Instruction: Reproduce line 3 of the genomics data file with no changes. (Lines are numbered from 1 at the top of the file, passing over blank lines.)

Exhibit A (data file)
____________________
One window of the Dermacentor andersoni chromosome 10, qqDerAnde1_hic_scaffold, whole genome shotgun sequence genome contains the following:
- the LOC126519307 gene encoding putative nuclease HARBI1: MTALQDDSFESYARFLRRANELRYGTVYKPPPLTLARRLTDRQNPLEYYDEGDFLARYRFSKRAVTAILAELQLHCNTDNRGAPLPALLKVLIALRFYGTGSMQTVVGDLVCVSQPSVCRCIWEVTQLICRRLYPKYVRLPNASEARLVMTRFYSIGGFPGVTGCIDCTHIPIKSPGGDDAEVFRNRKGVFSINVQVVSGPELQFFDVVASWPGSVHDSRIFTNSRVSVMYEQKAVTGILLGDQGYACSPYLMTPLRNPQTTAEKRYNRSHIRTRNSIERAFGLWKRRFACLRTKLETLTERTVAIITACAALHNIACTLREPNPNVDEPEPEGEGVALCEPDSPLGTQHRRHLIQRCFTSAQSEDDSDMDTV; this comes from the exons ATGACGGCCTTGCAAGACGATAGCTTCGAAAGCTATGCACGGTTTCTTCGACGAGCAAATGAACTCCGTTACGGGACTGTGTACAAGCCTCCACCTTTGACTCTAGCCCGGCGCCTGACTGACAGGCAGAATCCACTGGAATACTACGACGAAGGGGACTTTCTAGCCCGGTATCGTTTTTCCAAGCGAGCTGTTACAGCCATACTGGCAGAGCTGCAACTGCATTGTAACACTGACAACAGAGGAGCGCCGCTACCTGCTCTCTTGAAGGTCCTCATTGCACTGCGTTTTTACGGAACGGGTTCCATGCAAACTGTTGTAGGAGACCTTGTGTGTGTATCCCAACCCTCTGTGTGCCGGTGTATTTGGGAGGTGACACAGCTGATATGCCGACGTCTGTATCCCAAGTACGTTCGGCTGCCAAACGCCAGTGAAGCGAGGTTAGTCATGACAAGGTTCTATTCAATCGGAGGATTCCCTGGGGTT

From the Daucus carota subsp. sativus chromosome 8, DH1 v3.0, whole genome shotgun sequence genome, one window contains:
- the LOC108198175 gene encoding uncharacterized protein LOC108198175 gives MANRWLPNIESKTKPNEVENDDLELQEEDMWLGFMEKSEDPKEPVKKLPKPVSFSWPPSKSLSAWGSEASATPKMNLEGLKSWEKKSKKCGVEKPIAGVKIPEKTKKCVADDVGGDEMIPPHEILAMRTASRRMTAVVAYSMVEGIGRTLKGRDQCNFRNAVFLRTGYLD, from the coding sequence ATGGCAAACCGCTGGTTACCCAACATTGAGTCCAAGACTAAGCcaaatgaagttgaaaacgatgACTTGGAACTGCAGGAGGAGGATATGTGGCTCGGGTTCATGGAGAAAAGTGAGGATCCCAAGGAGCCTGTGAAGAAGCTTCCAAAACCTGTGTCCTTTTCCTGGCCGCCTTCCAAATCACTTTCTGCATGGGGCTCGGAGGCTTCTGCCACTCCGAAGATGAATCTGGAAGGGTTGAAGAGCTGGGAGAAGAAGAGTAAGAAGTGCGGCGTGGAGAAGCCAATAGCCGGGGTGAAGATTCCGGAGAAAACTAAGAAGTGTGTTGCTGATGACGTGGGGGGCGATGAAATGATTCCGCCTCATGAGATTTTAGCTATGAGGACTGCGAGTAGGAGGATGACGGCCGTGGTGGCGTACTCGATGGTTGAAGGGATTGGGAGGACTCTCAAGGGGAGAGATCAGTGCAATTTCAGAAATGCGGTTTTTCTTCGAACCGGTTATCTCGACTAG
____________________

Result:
From the Daucus carota subsp. sativus chromosome 8, DH1 v3.0, whole genome shotgun sequence genome, one window contains: